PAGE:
The annual world mobile congress (wmc) starts today in Barcelona, Spain.
The WMC will bring a lot of news and announcements. As the largest mobile phone show in the world, GSMA not only attracts people from around the world, but also sets the stage for what will happen in wireless for the next 12 months.
Although this will be the first year in a few that I haven’t had the opportunity to participate directly, I’m looking forward to following some of my favorite mobile blogs and news sites this week to stay at least partially connected to what is happening. Look for mini-updates in my twitter feed and some summary stories on this blog.
Look for some big announcements this week including a new smartphone from Toshiba and Acer, an upgraded mobile platform / os from Microsoft, hopefully news of a 3G GSM version of the Palm Pre, more Google Android devices, news on rival app stores to compete with Apple, details into how Nokia is going to focus more on services than hardware and probably nothing from Apple who were noticeably absent last year as well.
What are you hoping will be announced this week?
February 15, 2009 No Comments
Around this time last year I made some outrageous predictions about what was to come in 2008. Let’s take a quick look back and see how well I did:
- SMS third party advertising will take off. Didn’t really see this take off in Canada and with the mobile web / and mobile widgets taking off, I can’t see this as a big focus in 2009. Having said that, there are more services popping up that allow media planners to venture into SMS as well as the Mobile web.
- Mobile Web Advertising will become part of your media buy. This definitely happened in 2008 in Canada with Quattro and Yahoo offering a good mix of inventory to buy. This will only continue to grow in 2009.
- MMS Common short codes will arrive. This did happen in 2008 – although not all mobile aggregators are able to facilitate this for you. MyThumb mobile was the first to offer MMS short codes and now you can also go through Magnet Mobile too.
- Mobile payments will start to emerge as a new payment medium. There was a great conferences this year on the subject in Canada facilitated by the Canadian Institute. RBC and Visa launched their pilot program for contactless payments in Canada. Visa also recently launched 4 new international pilot programs. Mastercard also announced this past May that they’re launching a pilot to extend their pay pass program to mobile.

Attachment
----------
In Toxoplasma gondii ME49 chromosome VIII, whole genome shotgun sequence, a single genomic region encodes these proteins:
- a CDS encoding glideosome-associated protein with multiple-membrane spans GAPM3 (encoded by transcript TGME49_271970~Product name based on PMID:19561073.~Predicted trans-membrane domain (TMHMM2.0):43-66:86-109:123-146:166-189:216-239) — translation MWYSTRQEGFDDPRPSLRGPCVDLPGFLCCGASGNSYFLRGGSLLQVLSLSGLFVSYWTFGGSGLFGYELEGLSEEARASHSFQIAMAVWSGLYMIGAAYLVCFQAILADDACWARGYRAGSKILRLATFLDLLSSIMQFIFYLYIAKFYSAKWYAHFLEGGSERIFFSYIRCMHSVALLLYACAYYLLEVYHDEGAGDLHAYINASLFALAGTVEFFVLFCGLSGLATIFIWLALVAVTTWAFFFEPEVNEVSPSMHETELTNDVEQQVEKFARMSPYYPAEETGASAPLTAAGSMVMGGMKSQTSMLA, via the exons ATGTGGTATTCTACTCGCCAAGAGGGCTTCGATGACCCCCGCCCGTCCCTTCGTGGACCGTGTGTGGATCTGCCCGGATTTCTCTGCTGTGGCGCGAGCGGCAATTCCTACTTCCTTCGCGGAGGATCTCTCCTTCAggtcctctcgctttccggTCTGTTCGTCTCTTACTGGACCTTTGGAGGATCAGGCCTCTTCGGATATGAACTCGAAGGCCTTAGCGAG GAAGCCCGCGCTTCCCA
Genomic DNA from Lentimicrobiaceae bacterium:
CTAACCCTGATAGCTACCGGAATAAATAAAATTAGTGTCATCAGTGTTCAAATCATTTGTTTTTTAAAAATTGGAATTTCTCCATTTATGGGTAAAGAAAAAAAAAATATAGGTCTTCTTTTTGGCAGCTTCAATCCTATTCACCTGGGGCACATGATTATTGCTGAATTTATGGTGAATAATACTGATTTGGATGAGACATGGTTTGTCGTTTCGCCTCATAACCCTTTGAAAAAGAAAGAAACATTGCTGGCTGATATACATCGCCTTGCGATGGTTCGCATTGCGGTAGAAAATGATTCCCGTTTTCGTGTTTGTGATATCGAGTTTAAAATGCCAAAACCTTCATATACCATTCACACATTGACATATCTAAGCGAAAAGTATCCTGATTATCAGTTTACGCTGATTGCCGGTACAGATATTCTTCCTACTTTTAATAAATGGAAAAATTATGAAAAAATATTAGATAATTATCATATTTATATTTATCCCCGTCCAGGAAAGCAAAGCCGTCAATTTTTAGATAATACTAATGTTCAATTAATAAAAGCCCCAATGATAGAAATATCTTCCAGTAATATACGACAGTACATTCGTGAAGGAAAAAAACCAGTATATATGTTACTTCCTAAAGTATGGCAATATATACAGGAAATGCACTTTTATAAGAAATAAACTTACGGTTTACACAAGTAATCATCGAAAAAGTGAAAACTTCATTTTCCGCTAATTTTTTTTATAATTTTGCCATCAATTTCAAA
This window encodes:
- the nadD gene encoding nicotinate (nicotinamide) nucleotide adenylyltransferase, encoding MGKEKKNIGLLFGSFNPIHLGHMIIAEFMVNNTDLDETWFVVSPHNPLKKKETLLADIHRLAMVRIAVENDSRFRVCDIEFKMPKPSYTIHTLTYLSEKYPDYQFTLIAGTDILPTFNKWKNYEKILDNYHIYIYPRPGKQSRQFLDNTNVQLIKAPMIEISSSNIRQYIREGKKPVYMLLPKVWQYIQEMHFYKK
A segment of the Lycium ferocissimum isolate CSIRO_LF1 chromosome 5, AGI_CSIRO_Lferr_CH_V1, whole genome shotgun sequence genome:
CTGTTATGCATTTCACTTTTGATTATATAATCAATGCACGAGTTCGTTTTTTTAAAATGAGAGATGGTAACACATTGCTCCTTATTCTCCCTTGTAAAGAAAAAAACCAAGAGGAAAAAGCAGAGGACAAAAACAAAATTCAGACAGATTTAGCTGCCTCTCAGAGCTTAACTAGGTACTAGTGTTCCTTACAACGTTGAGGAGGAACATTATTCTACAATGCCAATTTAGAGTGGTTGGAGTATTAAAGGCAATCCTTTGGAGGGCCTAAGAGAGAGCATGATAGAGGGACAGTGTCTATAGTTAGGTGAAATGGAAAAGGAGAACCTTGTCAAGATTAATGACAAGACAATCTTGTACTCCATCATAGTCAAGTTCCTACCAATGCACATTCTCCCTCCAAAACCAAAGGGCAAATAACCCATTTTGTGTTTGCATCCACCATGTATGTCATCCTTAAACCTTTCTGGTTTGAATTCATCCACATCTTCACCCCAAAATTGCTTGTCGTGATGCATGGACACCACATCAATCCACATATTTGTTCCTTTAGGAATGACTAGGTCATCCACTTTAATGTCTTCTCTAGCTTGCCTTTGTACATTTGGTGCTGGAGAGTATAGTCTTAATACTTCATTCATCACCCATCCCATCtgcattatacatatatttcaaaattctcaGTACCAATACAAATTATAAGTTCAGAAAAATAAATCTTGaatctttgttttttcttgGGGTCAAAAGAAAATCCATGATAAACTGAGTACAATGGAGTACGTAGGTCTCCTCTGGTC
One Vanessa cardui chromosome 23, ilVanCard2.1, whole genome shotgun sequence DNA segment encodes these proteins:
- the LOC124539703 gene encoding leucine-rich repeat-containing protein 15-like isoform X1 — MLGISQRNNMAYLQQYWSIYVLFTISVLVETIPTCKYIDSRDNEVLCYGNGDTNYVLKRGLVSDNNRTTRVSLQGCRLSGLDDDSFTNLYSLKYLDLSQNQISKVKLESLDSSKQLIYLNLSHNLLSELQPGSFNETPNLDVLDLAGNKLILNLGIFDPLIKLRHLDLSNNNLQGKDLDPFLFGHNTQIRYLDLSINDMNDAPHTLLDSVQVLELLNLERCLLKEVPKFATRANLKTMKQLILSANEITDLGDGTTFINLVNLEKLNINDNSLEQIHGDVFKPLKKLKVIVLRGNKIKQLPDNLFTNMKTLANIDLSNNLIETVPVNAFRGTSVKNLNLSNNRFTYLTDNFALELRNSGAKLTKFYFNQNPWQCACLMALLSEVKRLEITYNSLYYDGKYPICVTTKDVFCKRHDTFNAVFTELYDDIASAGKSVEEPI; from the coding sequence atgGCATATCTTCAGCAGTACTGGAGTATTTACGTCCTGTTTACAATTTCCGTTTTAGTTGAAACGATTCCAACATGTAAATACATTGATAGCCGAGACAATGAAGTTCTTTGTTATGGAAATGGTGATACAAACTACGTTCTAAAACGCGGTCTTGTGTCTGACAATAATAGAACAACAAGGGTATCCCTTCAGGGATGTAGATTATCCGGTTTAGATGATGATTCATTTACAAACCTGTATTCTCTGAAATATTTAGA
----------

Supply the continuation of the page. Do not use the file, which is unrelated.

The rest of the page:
- The iphone will finally arrive in Canada. It sure did – and I was right that they waited until the 3G version came out. I also predicted that other retailers may offer the device – which didn’t happen… although both Walmart and select Sam’s Club stores will be selling them in the near future. Best Buy and Future shop also announced that they would be carrying it.
- Fixed or low-cost data plans will be universal. Although not as low as we’d like, we finally have affordable plans in Canada. Yah! I was paying $80 for 500 megs last year and now I’m paying $45 for 500 megs and includes a voice plan.
- Mobile web will catch fire. I was partially right here. Thanks to smartphones like the iphone, more consumers discovered the mobile web, but more specifically mobile widgets that grab data from the mobile web have really taken off thanks to the iphone app store.
- New mobile carriers will be announced. This happened and was blogged about here.
- Google will launch their own phone (gphone) with their own operating system and buy U.S. spectrum. The first two happened, but they decided not to aggressively pursue spectrum… this time. There are other auctions coming up in 2009…
- Social Networking will make the leap from desktop to Mobile as a primary interface / access point. We definitely saw a huge leap in 2008 to mobile – with facebook, linkedin, hi-5 and twitter all offering great mobile options through widgets and mobile web. Twitter saw over 600% growth and a big part of this can be attributed to mobile. Mobile only social networking sites such as itsmy.com also saw big growth in 2008. They even partnered up with my favorite mobile and social search tool taptu to enhance their member services.
January 7, 2009 5 Comments
Q: When will the carriers start to let go of the grasp they have over what applications and content can be put out there on their network/deck?
A: The topic of carriers becoming less controlling & more open has been a very hot topic in the U.S. especially and even led to Google’s initial bid on the U.S. spectrum auction.
Although nearly all carriers say they are open to being open, they also say that without controls and checks built into the system, they fear losing all control of their devices – and therefore their ability to deliver a consistent and positive experience to their customers.
Whether or not you believe that, the reality is that few carriers want to open up their platforms to third party developers until they no longer have any choice – whether that be through legislation or to keep pace with a competitive force.